ROLE OF ICT IN TOURISM Mrs. Manisha L. Waghmode Assistant Professor Bharati Vidyapeeth Deemed University, Institute of Management and Rural Development Administration, Sangli Maharashtra, India.
Dr. Pallavi P. Jamsandekar Professor Bharati Vidyapeeth Deemed University, Institute of Management and Rural Development Administration, Sangli Maharashtra, India.
ABSTRACT: Tourism is travel and stay of non-resident. Tourism industry consists of three components attraction, accommodation and transport. Today ICT plays very important role in each field. Today through the internet anyone can get world wide information within a fraction of seconds. Frequent technological updates are adding new trends in different field which tend to improve a lot in respective fields. Use of ICT for tourism industry has increased enormously over past few years. Tourism is currently one of the fastest growing industries across the world. It is mostly a service industry because it renders services to various classes of people. Hence it is largely a information product. It is an combination of various interrelated industries and trade like food industry, transport industry etc. India has emerged as a single largest net earner of foreign exchange. Tourism industry is one of the largest sectors of service industry in India. This paper deals with concept of traditional tourism, problems in tourism, how ICT is useful in tourism, pros and cones of ICT in tourism, and innovative trends of ICT like CRS, GIS, Online WOM, DMS, etc., in tourism. Keywords: CRS, DMS, e-Tourism, GIS, ICT, Online WOM
INTRODUCTION Tourism is travel for recreational, leisure or business purposes. The World Tourism Organization defines tourists as people "traveling to and staying in places outside their usual environment for not more than one consecutive year for leisure, business and other purposes (UNWTO-1995) Last year alone, some 4.5lakh Foreigners and NRIs visited the Gujarat. This year Gujarat Govt. is going to plan poll tourism using this tourist will see total election process. Tourism is reputed to be the world’s largest service industry. Its revenues support a significant proportion of the economies of many nations and it is one of the largest employers worldwide. Its contribution to gross national product, employment and regional development are well documented. Tourists need information before going on a trip to help them plan and choose between options, and also increasingly need information during the trip as the trend towards more independent travel increases (Peter O'Connor). ICT plays an important role as a new method in increasing the demand in tourism industry, which in turn, results in attracting more tourists and generating more income, apart from further developing the tourism industry. Tourism has closely been connected to the progress of ICTs for over 30 years. The establishment of the Computer Reservation Systems (CRSs) in the 1970s, Global Distribution Systems (GDSs) in the late 1980s and the Internet in the late 1990s have transformed operational and strategic practices dramatically in tourism (Buhalis and Law, 2008). As Romain et al., (2010) stated, the link between customer and supplier has been shortened, 1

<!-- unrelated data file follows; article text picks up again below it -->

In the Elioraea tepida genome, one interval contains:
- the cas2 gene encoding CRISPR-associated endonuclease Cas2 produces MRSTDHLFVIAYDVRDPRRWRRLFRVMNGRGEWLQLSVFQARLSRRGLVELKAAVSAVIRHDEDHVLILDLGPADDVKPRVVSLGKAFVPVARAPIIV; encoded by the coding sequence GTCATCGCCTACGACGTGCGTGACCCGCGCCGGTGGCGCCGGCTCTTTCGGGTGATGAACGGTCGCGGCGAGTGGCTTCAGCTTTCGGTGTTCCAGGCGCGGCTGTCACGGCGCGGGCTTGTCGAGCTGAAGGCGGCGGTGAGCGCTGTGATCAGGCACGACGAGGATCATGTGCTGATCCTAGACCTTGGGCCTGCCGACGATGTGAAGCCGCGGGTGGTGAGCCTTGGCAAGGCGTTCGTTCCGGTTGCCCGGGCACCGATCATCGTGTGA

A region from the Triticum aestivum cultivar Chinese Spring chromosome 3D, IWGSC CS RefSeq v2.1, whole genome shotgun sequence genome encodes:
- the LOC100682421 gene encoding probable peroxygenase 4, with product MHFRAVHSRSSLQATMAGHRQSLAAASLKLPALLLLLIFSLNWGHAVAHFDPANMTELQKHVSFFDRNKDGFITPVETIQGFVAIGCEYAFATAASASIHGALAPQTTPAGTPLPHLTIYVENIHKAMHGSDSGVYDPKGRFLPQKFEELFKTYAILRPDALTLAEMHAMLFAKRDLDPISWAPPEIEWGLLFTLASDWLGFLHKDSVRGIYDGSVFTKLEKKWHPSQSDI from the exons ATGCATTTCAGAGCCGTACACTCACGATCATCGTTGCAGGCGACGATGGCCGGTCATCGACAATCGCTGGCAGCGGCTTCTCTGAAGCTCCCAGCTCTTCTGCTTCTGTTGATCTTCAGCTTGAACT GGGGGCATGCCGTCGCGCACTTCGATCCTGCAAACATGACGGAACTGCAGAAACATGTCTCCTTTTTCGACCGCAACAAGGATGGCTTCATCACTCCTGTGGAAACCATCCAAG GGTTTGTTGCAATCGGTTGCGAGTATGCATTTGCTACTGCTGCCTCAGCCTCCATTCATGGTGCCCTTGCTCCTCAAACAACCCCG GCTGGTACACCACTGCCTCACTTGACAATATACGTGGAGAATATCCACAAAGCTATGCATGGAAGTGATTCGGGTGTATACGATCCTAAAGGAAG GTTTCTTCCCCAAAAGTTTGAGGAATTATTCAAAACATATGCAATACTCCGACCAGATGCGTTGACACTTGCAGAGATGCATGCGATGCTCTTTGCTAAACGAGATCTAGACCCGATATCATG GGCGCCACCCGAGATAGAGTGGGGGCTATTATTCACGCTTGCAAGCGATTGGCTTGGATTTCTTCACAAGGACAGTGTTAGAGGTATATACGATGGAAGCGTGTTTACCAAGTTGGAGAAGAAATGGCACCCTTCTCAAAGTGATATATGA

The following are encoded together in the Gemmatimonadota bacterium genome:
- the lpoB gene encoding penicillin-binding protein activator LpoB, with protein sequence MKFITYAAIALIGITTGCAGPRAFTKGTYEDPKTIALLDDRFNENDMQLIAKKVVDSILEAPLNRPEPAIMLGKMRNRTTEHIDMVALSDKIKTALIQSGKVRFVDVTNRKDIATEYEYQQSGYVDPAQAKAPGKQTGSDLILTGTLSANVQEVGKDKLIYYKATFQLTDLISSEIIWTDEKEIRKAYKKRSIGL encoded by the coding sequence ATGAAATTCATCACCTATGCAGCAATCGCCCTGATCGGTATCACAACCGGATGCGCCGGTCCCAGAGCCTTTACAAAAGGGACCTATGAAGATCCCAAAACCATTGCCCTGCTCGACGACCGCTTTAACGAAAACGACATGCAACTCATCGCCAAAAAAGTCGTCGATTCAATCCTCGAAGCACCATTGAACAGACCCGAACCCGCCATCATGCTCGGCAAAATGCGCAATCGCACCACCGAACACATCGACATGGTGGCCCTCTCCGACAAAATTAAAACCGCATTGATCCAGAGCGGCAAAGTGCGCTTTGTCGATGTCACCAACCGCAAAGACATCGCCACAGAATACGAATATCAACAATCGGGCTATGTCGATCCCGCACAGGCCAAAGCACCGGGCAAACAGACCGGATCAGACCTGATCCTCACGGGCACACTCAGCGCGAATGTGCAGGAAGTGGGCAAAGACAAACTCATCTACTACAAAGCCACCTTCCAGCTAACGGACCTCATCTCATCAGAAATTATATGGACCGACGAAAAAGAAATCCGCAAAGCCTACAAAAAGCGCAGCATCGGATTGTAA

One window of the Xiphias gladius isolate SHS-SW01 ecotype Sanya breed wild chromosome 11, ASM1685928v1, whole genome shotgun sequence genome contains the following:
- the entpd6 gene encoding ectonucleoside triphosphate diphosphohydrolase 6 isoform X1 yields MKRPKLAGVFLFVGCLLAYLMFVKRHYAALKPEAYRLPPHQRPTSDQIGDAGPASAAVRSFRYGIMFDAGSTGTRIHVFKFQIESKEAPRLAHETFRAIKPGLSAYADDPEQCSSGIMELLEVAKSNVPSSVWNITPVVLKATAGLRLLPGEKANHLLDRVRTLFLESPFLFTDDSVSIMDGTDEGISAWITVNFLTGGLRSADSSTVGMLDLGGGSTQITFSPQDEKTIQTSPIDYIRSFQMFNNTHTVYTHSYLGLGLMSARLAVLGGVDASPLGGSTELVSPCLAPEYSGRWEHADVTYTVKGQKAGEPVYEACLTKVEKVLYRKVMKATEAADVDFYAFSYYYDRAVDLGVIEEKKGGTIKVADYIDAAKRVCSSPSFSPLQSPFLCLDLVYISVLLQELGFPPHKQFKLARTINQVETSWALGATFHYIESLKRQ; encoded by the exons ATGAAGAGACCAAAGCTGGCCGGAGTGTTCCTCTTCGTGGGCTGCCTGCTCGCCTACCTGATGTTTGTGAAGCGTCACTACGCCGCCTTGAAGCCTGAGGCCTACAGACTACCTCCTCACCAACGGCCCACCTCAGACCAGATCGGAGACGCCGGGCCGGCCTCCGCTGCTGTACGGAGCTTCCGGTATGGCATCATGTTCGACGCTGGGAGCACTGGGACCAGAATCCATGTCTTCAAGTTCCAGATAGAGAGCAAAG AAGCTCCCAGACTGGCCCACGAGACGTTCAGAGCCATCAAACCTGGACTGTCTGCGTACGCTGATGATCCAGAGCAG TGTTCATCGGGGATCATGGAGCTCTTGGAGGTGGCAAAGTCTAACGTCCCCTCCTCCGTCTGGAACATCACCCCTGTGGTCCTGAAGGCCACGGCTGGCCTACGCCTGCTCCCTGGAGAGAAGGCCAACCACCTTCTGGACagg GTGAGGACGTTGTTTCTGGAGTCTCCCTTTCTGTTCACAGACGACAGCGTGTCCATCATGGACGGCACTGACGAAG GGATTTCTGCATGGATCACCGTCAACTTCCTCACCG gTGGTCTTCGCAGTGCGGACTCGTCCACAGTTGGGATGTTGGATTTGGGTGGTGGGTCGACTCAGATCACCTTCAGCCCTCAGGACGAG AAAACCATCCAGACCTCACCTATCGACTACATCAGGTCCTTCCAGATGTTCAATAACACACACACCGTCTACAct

removing intermediaries. Hence, customers have the opportunity to directly access to the offers featured in the tourism industry. Since the 1980s, Information Communication Technologies (ICT) has enabled worldwide tourism industry (Buhalis, 2003). Nowadays, the Internet and ICTs are relevant on all operative, structural, strategic and marketing levels to facilitate global interactions among suppliers, intermediaries and consumers around the world (Egger and Buhalis, 2008). At present, it plays an important role in the tourism industry. The effectiveness of different sections of this service industry is being enhanced and improved quickly by ICT. According to the statistics published by World Tourism Organization (WTO), in the near future, countries without ICT infrastructures would not be able to keep up with the pace of tourism growth of other countries which have significant roles in ICT infrastructure. Travel and tourism industry has created more than 198 million jobs all around the world and has made 10% of gross national products (GNP) of many countries in 2002. With reference to World Travel and Tourism Council statistics (WTTC, 2005), travel and tourism which is a fast growing industry and is considered as the biggest industry in the world, would create 249 million jobs and share 10.6% of GNP in different countries all over the World (Paajarvi, 2004). There are historical monuments, beaches, places of religious interests, hill resorts, etc. that attract tourists. Every region is identified with its handicraft, fairs, folk dances, music and its people. The tourism industry employs a large number of people, both skilled and unskilled. Hotels, travel agencies, transport including airlines benefit a lot from this industry. Tourism promotes national integration and international understanding. OBJECTIVES OF THE STUDY To study types of tourism. To study problems in tourism before ICT. To study role of ICT (e-tourism) in tourism. E-tourism To study innovative trends of ICT in tourism. To discuss advantages and disadvantages of ICT implementation for Tourism. TYPES OF TOURISM There are different types of tourism such as Adventure tourism , sports tourism, water tourism, Geo tourism, Culture tourism, Eco tourism, business tourism, medical tourism, space tourism, pilgrimage tourism ,wildlife tourism, poll tourism etc., ADVENTURE TOURISM:In India, adventure tourism has recently grown in India. This involves exploration of remote areas and exotic locales and engaging in various activities. For adventure tourism in India, tourists prefer to go for trekking to places like Ladakh, Sikkim, and Himalaya. Himachal Pradesh and Jammu and Kashmir are popular for the skiing facilities they offer. Whitewater rafting is also catching on in India and tourists flock to places such as Uttranchal, Assam, and Arunachal Pradesh for this adrenalin-packed activity. The various kinds of adventure tourism in India are: Rock climbing, Skiing, Camel safari, Para gliding, Mountaineering, Rafting in white water Trekking